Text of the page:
Winter is coming, something that makes many a Canadian cringe. It’s not just the thought of endless hours of darkness, chill and snow-shovelling. Switching tires is another unloved — and expensive — ritual that comes with the arrival of the cold season.
But are winter tires really necessary?
Not all Canadians seem to think so. Some 24 per cent of drivers in this country say they power through winter without a dedicated set of tires, according to a survey by the Tire and Rubber Association of Canada. Winter tire utilization ranges from 100 per cent in Quebec, where they’ve been mandatory since 2008, to a low of 60 per cent in Manitoba and Saskatchewan.
Over half of respondents who said they don’t change tires in winter said it’s because “all-season tires are good enough.”
Winter, all-season or all-weather tires?
Yet experts like George Iny, who heads the Automobile Protection Agency (APA), a consumer advocacy group, say that if there’s snow and ice on the road for most of the season, you need winter tires.
Winter tires are made of softer rubber that stays flexible even in low temperatures, allowing for better traction in snow and ice, as well as on cold, dry pavement, according to the Canadian Automobile Association (CAA). The rubber on all-season tires, on the other hand, hardens when the thermometer reads 7 C and below.
The results of independent testing of winter and all-season tires on snow and ice are clear: winter tires are better. The average distance it takes for a car with winter tires to reach just over 30 km/h in moderately packed snow is 18 meters, according to U.S.-based Consumer Reports. With all-season tires, it takes 23 meters.
More importantly, braking and turning a corner in snowy or icy conditions are a much safer bet with winter tires. When TireRack.com drove some test cars on an ice rink, the one with winter tires took just over six meters to come to a complete stop from a speed of around 16 km/h. The vehicle with all-season tires took nearly twice as much time.
And when the cars had to turn a 90-degree angle marked by orange cones, the winter-tire vehicle made it while the one with all-season tires ran over the cones.
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“All-weather tires don’t quite match winter/snow tires for maximum snow traction and ice braking, but they do have an advantage in dry braking, wet braking, handling, and tread life,” said James McQueen of Consumer Reports in an email.
“They can be a year-round convenience and ultimately reduce operating costs, making them an appealing choice for drivers who face winter weather but don’t need to tackle the most severe conditions,” he added.
Iny, however, warns that the performance of all-weather tires can vary significantly. The winter performance of the Nokian WR G4, for example, “rivals many snow tires,” according to the APA ranking. However, some made by other manufacturers are just plainly “inadequate” for winter driving, with poor test results prompting the APA to label them “three-season tires.”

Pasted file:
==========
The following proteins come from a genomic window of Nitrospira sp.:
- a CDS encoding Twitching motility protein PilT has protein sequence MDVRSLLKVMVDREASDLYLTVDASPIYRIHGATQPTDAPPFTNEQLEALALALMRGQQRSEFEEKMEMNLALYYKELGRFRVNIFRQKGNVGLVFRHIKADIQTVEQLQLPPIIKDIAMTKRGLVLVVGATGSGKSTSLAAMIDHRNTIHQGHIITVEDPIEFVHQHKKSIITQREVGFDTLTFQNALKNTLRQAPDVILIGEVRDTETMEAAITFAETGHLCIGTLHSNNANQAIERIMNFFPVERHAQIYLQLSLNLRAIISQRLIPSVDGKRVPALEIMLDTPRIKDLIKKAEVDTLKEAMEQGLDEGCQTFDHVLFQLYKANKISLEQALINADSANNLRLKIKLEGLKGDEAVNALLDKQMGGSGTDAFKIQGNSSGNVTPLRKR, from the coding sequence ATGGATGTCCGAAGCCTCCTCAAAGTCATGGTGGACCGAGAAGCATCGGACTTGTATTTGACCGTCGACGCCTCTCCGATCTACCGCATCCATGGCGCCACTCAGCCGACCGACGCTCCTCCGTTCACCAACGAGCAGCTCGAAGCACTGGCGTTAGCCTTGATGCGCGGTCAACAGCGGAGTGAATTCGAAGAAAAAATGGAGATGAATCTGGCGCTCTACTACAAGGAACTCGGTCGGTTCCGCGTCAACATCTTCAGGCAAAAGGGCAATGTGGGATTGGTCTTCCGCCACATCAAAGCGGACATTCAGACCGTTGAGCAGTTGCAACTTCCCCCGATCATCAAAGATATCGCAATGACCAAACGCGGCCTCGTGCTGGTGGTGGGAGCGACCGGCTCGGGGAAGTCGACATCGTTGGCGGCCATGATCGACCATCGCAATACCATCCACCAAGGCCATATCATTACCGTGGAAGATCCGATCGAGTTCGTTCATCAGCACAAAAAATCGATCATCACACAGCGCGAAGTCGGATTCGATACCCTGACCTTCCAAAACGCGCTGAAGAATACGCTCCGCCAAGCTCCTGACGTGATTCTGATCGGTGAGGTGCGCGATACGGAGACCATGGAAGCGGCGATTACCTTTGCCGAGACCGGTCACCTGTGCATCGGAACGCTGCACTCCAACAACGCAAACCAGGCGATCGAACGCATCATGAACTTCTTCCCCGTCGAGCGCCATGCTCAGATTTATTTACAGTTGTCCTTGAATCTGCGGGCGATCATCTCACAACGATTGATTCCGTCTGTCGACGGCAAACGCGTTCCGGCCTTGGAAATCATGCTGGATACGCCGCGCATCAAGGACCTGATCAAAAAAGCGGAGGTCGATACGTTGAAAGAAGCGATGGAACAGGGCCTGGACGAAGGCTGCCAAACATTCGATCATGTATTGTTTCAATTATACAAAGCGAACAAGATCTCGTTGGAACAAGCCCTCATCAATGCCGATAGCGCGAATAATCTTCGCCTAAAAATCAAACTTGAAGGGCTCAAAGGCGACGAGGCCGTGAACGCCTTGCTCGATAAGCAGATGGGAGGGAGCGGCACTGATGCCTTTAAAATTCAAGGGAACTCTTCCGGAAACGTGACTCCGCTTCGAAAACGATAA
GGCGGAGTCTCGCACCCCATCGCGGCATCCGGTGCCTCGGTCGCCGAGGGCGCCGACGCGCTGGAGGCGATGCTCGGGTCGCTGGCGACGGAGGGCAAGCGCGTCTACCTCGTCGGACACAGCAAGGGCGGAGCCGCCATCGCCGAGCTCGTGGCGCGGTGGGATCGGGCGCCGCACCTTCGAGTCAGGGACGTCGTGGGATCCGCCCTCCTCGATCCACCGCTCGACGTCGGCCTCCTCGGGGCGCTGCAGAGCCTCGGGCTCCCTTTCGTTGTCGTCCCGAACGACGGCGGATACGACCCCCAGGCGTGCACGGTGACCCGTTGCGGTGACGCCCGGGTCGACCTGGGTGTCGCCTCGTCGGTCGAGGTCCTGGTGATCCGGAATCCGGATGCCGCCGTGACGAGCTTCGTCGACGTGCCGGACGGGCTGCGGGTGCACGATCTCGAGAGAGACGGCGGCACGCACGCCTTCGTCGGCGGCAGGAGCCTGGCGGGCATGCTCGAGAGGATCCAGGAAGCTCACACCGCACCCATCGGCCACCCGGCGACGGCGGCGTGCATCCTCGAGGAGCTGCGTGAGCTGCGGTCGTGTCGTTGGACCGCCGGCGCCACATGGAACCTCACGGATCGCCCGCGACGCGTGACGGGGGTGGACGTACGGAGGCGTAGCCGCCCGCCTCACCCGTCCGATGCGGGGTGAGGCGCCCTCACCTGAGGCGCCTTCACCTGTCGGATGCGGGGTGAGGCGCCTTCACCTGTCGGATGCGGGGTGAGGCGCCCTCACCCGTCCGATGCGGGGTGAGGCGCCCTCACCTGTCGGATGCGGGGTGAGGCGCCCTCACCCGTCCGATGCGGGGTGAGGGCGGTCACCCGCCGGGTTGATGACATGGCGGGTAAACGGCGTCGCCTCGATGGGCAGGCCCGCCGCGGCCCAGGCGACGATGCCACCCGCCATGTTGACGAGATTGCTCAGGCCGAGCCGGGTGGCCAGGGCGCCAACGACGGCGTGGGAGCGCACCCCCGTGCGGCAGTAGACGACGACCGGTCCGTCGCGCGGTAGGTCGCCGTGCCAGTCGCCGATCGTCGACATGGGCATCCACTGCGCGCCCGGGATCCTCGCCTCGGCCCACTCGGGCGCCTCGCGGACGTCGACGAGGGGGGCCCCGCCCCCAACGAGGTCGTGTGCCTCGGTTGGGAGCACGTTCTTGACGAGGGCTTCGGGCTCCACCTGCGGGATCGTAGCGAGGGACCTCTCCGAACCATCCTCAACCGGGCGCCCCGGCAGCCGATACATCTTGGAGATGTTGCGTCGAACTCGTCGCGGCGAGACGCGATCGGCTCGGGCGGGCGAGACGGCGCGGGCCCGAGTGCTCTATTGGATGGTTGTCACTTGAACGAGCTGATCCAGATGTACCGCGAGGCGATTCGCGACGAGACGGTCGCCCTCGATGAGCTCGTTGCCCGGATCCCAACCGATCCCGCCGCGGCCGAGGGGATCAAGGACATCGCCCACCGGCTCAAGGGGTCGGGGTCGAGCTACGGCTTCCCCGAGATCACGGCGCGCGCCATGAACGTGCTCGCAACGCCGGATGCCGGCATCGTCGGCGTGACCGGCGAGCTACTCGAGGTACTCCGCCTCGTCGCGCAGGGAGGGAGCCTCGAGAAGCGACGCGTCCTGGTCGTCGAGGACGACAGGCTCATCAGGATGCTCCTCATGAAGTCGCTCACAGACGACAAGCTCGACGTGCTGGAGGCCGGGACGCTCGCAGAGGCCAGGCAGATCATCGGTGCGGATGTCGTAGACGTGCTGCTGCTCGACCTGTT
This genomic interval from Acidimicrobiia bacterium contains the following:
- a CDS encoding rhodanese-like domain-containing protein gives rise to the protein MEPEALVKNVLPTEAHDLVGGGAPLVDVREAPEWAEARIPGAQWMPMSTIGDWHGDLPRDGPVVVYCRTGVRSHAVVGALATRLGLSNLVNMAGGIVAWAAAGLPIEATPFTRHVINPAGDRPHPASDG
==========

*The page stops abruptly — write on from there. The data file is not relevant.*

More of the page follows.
In general, average-rated all-weather tires can be a good option for Canadians who live in those parts of B.C. that get little snowfall or those who can afford to drive very little in winter, Iny said.
When’s the best time to buy winter tires?
The best time to buy is as soon as the temperature is low enough — and it’s not just a matter of safety. While many tire manufacturers offer rebates for the purchase of winter tires, these usually tend to expire at the end of December.
Postponing your winter-tire shopping also increases the chance you’ll encounter shortages and won’t be able to get the brand you want.
What kind of winter tires should you buy?
Iny said checking rankings based on independent testing is especially important if you’re shopping for budget tires, which may retail for less than $100 each. That’s a market segment where quality can vary significantly.
“Some of the less expensive tires are OK. They could be quite durable,” Iny said.
“Other tires are just unacceptable.”
Rims or no rims?
Buying an extra set of rims for your winter tires makes sense according to the APA, especially if you opt for those ugly but cheap steel wheels. You’ll be out an extra $200 to $300 initially but will likely recoup that within two or three years, as switching wheels is about $50 cheaper than mounting and dismounting tires from the same set of rims.
Switching wheels, though, becomes more of a headache if your vehicle has the kind of tire pressure monitoring system (TPMS) that relies on sensors in each wheel. To avoid a yellow light appearing on your dashboard warning of a tire-pressure problem, you’d have to buy a second set of sensors, which can erase the savings of buying rims for your winter tires.